How our Neighbourhood Coaches are adapting to the current crisis
Tomas Jackson – Neighbourhood Housing Coach, 3 April 2020
Being a neighbourhood coach is challenging and rewarding but during the COVID-19 pandemic it has enhanced both elements of the role. It’s very rewarding being part of the front line supporting many residents in different situations that have and are being affected by this horrible virus.
As home visits are no longer possible due to social distancing advice, I’ve adapted the way I work. I’ve been speaking with residents on the telephone to make sure they continue to receive the support and service they deserve. Since the lockdown we have been doing a number of tasks on top of our day-to-day role, ensuring that we stay connected with our residents.
Along with my colleagues, I’ve been calling residents who have been identified as being vulnerable and ensuring they have the support network around them during these difficult times. This has enabled our housing or income team to connect with the community and source support for those who need it the most during this ever-changing environment. I have also been out delivering essential food parcels to tenants who don’t have family or friends to call on and are unable to access food banks and other support in their area.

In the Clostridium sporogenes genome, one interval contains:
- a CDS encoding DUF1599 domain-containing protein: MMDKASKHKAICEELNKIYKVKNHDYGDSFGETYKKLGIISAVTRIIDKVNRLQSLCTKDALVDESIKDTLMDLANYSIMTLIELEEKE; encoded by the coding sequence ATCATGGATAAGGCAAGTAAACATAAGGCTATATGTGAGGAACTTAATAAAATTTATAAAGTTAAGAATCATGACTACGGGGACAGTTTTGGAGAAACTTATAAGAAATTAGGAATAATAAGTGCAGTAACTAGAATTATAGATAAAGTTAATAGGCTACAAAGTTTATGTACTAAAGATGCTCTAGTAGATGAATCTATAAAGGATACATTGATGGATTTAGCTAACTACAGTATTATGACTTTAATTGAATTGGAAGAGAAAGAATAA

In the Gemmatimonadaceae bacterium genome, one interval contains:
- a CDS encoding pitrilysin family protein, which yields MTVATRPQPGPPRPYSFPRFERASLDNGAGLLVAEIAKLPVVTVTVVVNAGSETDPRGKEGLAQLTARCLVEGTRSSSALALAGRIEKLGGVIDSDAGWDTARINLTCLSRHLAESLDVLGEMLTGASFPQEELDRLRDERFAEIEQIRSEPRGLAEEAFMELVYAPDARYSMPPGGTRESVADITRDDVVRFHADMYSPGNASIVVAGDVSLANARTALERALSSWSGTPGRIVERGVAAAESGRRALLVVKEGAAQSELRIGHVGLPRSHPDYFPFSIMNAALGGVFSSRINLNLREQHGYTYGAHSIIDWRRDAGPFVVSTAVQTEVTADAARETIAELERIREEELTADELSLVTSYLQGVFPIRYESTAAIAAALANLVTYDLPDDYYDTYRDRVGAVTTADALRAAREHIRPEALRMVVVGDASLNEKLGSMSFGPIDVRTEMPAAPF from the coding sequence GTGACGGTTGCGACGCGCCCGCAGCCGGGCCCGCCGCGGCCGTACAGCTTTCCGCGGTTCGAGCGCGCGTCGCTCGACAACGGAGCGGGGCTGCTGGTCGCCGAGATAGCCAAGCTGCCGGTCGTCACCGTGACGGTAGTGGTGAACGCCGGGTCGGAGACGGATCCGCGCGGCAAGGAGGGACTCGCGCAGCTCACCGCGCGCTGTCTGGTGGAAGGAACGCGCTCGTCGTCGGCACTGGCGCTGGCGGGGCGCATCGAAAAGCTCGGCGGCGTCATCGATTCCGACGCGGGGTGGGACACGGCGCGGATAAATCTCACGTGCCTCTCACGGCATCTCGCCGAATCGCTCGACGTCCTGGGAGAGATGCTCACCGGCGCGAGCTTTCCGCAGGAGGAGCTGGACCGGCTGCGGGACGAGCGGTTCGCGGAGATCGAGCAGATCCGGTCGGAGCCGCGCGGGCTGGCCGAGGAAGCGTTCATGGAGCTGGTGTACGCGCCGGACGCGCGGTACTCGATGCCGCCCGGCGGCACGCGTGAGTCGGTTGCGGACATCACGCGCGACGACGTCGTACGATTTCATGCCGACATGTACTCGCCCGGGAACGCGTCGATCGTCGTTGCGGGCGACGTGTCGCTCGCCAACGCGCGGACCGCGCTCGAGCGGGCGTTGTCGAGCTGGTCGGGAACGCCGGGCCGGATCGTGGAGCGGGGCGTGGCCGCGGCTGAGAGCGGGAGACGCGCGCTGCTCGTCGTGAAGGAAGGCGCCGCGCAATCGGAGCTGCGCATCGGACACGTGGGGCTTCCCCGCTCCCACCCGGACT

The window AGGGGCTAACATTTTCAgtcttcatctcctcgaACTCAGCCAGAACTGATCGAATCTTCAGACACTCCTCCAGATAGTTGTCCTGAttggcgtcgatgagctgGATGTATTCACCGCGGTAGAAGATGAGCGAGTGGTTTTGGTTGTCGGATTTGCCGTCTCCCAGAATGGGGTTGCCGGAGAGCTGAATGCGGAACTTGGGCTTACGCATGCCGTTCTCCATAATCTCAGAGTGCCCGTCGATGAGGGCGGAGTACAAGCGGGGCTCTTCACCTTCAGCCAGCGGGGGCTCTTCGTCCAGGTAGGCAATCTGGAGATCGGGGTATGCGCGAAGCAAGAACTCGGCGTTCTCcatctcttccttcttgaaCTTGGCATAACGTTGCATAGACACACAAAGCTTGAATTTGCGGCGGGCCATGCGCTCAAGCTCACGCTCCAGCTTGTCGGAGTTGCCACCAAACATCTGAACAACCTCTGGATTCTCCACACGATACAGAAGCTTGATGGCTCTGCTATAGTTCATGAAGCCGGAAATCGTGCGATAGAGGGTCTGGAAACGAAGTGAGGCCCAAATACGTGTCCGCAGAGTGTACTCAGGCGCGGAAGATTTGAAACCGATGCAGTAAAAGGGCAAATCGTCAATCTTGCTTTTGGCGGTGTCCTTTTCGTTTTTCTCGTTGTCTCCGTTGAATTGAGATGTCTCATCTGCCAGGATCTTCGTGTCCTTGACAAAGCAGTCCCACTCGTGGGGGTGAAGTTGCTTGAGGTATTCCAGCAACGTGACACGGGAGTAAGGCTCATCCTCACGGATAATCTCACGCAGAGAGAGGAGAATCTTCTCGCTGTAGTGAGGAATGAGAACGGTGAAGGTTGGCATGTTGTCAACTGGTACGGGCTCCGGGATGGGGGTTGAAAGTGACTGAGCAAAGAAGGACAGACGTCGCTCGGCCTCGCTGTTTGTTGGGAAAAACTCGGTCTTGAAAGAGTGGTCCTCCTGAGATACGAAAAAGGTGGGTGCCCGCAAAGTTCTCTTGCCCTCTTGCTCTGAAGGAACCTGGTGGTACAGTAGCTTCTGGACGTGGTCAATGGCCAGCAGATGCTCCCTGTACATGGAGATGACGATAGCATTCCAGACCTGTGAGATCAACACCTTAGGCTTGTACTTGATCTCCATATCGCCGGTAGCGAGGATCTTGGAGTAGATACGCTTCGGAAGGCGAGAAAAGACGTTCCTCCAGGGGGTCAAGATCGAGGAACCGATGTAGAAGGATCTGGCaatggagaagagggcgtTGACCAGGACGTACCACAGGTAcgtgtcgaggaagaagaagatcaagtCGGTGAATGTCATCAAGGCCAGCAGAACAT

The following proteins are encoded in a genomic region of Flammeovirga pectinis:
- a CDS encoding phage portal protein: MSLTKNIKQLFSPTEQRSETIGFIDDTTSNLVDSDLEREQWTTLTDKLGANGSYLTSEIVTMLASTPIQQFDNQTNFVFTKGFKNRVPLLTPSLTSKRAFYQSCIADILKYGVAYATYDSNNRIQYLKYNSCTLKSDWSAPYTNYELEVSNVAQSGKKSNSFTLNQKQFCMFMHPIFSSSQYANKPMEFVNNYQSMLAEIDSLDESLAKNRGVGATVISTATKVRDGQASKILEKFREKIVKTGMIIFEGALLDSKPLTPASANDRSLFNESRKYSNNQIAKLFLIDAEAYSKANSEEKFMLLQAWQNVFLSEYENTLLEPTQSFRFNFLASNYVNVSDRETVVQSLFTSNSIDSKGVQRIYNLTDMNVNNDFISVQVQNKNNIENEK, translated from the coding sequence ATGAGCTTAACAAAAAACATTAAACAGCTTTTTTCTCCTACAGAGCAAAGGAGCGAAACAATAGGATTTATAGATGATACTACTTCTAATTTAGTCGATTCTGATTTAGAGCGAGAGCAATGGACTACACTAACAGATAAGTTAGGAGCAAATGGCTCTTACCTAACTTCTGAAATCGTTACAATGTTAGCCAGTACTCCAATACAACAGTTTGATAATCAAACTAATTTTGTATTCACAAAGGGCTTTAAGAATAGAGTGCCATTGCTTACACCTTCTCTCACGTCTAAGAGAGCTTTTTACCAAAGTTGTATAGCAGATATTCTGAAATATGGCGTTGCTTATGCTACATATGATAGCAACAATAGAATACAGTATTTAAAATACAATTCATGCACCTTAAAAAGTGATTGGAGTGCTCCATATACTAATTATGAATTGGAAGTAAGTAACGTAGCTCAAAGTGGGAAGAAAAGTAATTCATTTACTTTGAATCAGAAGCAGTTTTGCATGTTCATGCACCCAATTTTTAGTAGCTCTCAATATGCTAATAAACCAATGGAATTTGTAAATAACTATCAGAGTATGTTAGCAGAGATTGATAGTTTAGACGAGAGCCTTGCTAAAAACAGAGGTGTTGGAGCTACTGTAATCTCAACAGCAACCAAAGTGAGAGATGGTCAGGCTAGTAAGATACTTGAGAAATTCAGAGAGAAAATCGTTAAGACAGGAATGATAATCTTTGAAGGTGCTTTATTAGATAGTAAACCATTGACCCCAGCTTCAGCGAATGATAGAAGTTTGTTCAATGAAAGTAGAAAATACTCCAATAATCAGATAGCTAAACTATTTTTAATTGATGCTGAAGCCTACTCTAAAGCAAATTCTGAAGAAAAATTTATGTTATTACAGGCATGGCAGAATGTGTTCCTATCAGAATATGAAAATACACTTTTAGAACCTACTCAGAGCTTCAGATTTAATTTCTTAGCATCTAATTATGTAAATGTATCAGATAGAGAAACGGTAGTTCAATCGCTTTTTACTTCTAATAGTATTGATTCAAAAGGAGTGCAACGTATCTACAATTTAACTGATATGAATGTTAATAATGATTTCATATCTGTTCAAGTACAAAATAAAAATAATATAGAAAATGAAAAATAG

While contacting those in our ‘eldery who live alone’ group, I’ve been able to engage with a wide range of residents that I may not have met or had any contact with previously. One particular resident I have built a strong relationship with, she is very isolated and lives alone as her family live away. I’ve been calling her on a weekly basis to see if she needs any support, help with shopping or just a general chat. We now have a weekly catch-up, which I enjoy as much as she does!
It has been great to connect with our residents and hear the stories that all the different communities across the different areas are sharing, pulling together as one to support each other during these challenging times. I’ve heard of areas across south Wales where residents have received notes through their doors, from neighbours in the street who they have never spoken to before offering support, such as going shopping or the pharmacy, to a friendly person to call if they need to have a chat due to isolation.
It’s been great to contact so many residents and offer support if they’ve needed it. As you can imagine many residents have existing support networks and therefore may not need it whereas others do. The consensus that I felt from the exercises we’ve conducted and continue to do so, is one of thanks and appreciation as residents were grateful of being thought of during these tough times.
For me it’s important that we build relationships and connect with our residents as we are with them along their journey, and we will continue to do our best to support and make lives better.
We are continuing to work very hard across all areas and look to contact more residents offering as much support as possible linking in with all community support networks, as together we strive to make lives better and support our residents through these difficult times.